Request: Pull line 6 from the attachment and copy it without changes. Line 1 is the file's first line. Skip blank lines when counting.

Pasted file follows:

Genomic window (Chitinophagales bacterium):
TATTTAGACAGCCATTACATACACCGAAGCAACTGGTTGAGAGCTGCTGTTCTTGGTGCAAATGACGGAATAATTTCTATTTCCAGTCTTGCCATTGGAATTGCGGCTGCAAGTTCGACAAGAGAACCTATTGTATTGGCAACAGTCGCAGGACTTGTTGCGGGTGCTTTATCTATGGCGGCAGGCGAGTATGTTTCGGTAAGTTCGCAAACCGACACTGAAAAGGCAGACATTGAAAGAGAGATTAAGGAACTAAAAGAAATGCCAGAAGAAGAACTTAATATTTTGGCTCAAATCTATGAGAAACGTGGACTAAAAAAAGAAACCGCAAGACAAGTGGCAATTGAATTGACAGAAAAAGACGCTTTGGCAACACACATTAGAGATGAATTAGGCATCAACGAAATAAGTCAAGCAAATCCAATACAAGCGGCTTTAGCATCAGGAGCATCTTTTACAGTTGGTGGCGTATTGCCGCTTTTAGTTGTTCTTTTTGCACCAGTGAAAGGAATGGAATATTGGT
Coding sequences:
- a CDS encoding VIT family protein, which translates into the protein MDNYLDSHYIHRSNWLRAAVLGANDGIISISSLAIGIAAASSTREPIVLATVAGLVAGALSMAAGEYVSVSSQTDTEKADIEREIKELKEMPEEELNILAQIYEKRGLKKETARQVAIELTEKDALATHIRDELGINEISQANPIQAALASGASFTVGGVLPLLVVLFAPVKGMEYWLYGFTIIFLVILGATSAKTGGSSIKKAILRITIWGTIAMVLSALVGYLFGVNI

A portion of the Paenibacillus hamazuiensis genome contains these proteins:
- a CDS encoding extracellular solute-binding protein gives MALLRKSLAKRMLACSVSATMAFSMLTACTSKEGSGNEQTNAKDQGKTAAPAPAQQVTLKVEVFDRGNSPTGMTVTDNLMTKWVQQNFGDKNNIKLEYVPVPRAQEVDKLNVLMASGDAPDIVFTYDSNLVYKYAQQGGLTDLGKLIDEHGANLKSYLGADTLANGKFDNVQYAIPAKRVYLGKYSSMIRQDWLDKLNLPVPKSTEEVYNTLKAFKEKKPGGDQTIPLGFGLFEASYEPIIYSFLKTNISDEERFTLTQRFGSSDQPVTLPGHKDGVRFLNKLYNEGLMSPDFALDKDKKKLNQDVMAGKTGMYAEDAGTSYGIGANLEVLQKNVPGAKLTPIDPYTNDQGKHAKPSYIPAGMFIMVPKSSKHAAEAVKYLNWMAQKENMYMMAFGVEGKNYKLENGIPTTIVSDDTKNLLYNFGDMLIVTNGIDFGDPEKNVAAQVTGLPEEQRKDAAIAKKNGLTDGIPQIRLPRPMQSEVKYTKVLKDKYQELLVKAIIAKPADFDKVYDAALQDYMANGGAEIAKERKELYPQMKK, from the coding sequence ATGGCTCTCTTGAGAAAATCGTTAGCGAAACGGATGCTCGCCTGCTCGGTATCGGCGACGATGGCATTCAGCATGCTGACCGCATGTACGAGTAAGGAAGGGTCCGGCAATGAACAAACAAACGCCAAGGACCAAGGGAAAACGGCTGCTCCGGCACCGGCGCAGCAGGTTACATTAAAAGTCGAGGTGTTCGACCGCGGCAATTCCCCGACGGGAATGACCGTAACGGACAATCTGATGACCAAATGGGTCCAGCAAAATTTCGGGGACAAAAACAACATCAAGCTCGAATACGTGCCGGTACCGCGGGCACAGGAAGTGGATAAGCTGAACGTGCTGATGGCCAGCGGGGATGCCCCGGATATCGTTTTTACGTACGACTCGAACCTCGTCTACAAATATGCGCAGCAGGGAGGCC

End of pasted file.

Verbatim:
- a CDS encoding extracellular solute-binding protein gives MALLRKSLAKRMLACSVSATMAFSMLTACTSKEGSGNEQTNAKDQGKTAAPAPAQQVTLKVEVFDRGNSPTGMTVTDNLMTKWVQQNFGDKNNIKLEYVPVPRAQEVDKLNVLMASGDAPDIVFTYDSNLVYKYAQQGGLTDLGKLIDEHGANLKSYLGADTLANGKFDNVQYAIPAKRVYLGKYSSMIRQDWLDKLNLPVPKSTEEVYNTLKAFKEKKPGGDQTIPLGFGLFEASYEPIIYSFLKTNISDEERFTLTQRFGSSDQPVTLPGHKDGVRFLNKLYNEGLMSPDFALDKDKKKLNQDVMAGKTGMYAEDAGTSYGIGANLEVLQKNVPGAKLTPIDPYTNDQGKHAKPSYIPAGMFIMVPKSSKHAAEAVKYLNWMAQKENMYMMAFGVEGKNYKLENGIPTTIVSDDTKNLLYNFGDMLIVTNGIDFGDPEKNVAAQVTGLPEEQRKDAAIAKKNGLTDGIPQIRLPRPMQSEVKYTKVLKDKYQELLVKAIIAKPADFDKVYDAALQDYMANGGAEIAKERKELYPQMKK, from the coding sequence ATGGCTCTCTTGAGAAAATCGTTAGCGAAACGGATGCTCGCCTGCTCGGTATCGGCGACGATGGCATTCAGCATGCTGACCGCATGTACGAGTAAGGAAGGGTCCGGCAATGAACAAACAAACGCCAAGGACCAAGGGAAAACGGCTGCTCCGGCACCGGCGCAGCAGGTTACATTAAAAGTCGAGGTGTTCGACCGCGGCAATTCCCCGACGGGAATGACCGTAACGGACAATCTGATGACCAAATGGGTCCAGCAAAATTTCGGGGACAAAAACAACATCAAGCTCGAATACGTGCCGGTACCGCGGGCACAGGAAGTGGATAAGCTGAACGTGCTGATGGCCAGCGGGGATGCCCCGGATATCGTTTTTACGTACGACTCGAACCTCGTCTACAAATATGCGCAGCAGGGAGGCC